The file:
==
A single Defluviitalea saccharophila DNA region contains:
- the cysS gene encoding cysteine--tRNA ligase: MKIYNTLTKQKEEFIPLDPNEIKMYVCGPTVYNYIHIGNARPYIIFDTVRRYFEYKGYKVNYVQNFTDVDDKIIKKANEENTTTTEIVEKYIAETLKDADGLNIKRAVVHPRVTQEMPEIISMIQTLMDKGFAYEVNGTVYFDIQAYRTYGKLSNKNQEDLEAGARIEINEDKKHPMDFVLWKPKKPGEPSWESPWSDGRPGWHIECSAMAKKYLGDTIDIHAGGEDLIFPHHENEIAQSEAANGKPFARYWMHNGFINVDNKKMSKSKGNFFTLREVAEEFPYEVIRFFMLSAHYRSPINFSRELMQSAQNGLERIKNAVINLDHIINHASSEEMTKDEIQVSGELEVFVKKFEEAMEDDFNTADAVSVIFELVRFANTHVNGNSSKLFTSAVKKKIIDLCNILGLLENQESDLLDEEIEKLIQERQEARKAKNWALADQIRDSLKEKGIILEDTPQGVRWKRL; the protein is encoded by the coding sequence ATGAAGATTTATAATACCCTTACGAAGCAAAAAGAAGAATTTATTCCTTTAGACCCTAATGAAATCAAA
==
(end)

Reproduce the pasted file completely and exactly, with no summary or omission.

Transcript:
A single Defluviitalea saccharophila DNA region contains:
- the cysS gene encoding cysteine--tRNA ligase: MKIYNTLTKQKEEFIPLDPNEIKMYVCGPTVYNYIHIGNARPYIIFDTVRRYFEYKGYKVNYVQNFTDVDDKIIKKANEENTTTTEIVEKYIAETLKDADGLNIKRAVVHPRVTQEMPEIISMIQTLMDKGFAYEVNGTVYFDIQAYRTYGKLSNKNQEDLEAGARIEINEDKKHPMDFVLWKPKKPGEPSWESPWSDGRPGWHIECSAMAKKYLGDTIDIHAGGEDLIFPHHENEIAQSEAANGKPFARYWMHNGFINVDNKKMSKSKGNFFTLREVAEEFPYEVIRFFMLSAHYRSPINFSRELMQSAQNGLERIKNAVINLDHIINHASSEEMTKDEIQVSGELEVFVKKFEEAMEDDFNTADAVSVIFELVRFANTHVNGNSSKLFTSAVKKKIIDLCNILGLLENQESDLLDEEIEKLIQERQEARKAKNWALADQIRDSLKEKGIILEDTPQGVRWKRL; the protein is encoded by the coding sequence ATGAAGATTTATAATACCCTTACGAAGCAAAAAGAAGAATTTATTCCTTTAGACCCTAATGAAATCAAA